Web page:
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Machine ethics (or machine morality, computational morality, or computational ethics) is a part of the ethics of artificial intelligence concerned with the moral behavior of artificially intelligent beings. Machine ethics contrasts with roboethics, which is concerned with the moral behavior of humans as they design, construct, use and treat such beings. Machine ethics should not be confused with computer ethics, which focuses on professional behavior towards computers and information.
Before the 21st century the ethics of machines had largely been the subject of science fiction literature, mainly due to computing and artificial intelligence (AI) limitations. These limitations are being overcome through advances in theory and hardware resulting in a renewed focus on the field of artificial intelligence making Machine Ethics a bona fide field of research. The first use of the term seems to be by Mitchell Waldrop in the 1987 AI Magazine article "A Question of Responsibility":
"However, one thing that is apparent from the above discussion is that intelligent machines will embody values, assumptions, and purposes, whether their programmers consciously intend them to or not. Thus, as computers and robots become more and more intelligent, it becomes imperative that we think carefully and explicitly about what those built-in values are. Perhaps what we need is, in fact, a theory and practice of machine ethics, in the spirit of Asimov’s three laws of robotics."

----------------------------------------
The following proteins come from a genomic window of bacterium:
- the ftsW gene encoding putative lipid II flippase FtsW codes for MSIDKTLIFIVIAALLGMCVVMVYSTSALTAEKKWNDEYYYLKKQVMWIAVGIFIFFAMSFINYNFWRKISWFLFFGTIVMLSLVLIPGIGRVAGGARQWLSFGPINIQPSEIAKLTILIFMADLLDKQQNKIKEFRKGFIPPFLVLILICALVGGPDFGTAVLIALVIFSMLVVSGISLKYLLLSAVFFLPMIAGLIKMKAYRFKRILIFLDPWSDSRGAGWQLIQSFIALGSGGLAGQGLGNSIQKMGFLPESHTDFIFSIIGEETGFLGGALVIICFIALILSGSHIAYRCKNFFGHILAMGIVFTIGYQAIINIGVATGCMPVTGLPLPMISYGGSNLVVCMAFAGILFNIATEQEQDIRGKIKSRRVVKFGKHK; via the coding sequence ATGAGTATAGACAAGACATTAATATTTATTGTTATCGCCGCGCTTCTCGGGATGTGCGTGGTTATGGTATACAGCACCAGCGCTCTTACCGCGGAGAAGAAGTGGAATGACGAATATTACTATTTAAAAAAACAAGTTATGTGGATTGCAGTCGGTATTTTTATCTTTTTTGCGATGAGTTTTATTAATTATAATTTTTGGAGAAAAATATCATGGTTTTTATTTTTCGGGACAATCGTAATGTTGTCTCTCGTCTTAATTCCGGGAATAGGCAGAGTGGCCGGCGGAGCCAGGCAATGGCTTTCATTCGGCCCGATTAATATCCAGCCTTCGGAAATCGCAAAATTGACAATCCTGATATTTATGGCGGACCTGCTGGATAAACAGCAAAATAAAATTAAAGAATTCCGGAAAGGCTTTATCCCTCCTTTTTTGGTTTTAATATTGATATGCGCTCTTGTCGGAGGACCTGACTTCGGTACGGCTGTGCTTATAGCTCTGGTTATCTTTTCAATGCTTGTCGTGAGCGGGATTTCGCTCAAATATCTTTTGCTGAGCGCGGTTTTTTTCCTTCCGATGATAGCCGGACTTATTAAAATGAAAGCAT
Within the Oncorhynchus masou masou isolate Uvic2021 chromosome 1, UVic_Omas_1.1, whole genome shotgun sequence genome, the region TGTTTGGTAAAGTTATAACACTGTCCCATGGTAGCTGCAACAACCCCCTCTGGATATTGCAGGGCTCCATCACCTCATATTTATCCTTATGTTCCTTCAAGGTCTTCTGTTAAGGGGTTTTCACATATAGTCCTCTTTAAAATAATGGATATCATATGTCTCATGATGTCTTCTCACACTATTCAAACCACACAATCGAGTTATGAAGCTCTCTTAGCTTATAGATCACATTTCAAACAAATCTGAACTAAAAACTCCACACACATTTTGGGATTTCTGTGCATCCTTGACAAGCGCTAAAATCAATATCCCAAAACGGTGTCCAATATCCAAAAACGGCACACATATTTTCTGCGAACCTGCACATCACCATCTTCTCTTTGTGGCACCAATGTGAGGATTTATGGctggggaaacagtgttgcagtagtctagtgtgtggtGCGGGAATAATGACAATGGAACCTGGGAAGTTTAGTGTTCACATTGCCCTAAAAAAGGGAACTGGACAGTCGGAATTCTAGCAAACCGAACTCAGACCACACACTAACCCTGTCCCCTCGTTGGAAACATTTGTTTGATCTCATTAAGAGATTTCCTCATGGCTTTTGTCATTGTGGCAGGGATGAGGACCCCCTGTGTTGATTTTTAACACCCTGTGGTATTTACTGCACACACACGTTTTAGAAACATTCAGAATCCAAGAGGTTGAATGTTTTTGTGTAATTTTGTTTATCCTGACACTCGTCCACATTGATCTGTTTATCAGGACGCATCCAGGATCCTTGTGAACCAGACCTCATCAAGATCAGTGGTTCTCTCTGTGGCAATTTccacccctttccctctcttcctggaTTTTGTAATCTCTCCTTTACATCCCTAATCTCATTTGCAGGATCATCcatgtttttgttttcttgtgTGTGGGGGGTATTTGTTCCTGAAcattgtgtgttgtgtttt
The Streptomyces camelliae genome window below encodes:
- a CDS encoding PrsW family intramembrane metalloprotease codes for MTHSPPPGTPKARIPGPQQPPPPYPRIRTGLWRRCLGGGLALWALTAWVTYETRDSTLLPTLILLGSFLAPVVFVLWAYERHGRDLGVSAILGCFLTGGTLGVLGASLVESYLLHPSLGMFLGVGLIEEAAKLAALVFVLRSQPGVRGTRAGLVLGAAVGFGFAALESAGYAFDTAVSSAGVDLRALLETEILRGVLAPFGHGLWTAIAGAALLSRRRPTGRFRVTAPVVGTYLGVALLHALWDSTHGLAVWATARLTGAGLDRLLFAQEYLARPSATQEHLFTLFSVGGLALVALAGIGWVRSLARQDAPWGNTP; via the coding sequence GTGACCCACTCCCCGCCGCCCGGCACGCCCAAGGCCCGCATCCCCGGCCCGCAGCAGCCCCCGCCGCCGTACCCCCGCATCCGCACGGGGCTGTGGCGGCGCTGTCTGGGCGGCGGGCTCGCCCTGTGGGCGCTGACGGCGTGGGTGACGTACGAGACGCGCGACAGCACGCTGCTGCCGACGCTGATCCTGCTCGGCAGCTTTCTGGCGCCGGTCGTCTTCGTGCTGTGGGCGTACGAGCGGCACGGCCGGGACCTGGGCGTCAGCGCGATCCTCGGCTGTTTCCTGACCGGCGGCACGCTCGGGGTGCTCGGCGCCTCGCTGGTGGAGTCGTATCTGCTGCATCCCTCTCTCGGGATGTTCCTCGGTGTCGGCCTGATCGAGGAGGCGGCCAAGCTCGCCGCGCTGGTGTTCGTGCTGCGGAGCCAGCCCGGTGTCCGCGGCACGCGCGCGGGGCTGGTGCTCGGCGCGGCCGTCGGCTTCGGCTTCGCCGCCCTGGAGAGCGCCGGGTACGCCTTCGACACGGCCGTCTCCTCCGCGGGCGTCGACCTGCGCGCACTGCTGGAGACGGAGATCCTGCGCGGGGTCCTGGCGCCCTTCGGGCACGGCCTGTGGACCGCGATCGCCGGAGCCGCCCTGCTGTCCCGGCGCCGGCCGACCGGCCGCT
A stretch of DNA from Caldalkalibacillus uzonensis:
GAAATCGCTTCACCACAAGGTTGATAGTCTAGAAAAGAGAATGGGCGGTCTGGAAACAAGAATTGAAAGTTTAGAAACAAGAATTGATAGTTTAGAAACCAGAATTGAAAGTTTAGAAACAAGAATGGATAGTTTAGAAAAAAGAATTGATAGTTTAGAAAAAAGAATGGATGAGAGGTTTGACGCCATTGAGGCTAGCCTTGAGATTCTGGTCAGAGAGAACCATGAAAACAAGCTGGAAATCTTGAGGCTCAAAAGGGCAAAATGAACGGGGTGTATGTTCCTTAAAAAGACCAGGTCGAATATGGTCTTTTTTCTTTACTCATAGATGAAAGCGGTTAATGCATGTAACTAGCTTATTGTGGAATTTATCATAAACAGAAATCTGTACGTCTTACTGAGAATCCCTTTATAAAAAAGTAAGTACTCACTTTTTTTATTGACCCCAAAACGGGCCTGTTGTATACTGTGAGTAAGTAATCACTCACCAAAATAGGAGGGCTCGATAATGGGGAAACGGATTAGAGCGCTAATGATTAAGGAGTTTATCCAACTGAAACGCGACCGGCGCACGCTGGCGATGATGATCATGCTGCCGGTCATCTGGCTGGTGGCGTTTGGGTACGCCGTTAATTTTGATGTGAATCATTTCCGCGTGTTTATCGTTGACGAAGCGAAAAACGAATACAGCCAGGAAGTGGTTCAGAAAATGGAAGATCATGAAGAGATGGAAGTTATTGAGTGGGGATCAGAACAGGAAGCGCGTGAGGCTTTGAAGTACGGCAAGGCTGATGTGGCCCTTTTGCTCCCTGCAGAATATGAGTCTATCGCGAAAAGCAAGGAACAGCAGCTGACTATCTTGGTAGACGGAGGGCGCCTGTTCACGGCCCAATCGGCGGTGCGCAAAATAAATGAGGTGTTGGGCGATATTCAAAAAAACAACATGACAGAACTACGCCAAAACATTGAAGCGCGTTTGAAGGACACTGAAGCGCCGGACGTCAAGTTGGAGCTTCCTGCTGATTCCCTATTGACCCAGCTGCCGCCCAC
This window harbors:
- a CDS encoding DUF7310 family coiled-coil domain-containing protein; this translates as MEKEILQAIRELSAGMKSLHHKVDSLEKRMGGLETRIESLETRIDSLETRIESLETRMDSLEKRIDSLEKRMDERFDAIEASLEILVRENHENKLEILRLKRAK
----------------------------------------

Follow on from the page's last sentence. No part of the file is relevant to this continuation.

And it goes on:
The field was delineated in the AAAI Fall 2005 Symposium on Machine Ethics:
"Past research concerning the relationship between technology and ethics has largely focused on responsible and irresponsible use of technology by human beings, with a few people being interested in how human beings ought to treat machines. In all cases, only human beings have engaged in ethical reasoning. The time has come for adding an ethical dimension to at least some machines. Recognition of the ethical ramifications of behavior involving machines, as well as recent and potential developments in machine autonomy, necessitate this. In contrast to computer hacking, software property issues, privacy issues and other topics normally ascribed to computer ethics, machine ethics is concerned with the behavior of machines towards human users and other machines. Research in machine ethics is key to alleviating concerns with autonomous systems—it could be argued that the notion of autonomous machines without such a dimension is at the root of all fear concerning machine intelligence. Further, investigation of machine ethics could enable the discovery of problems with current ethical theories, advancing our thinking about Ethics."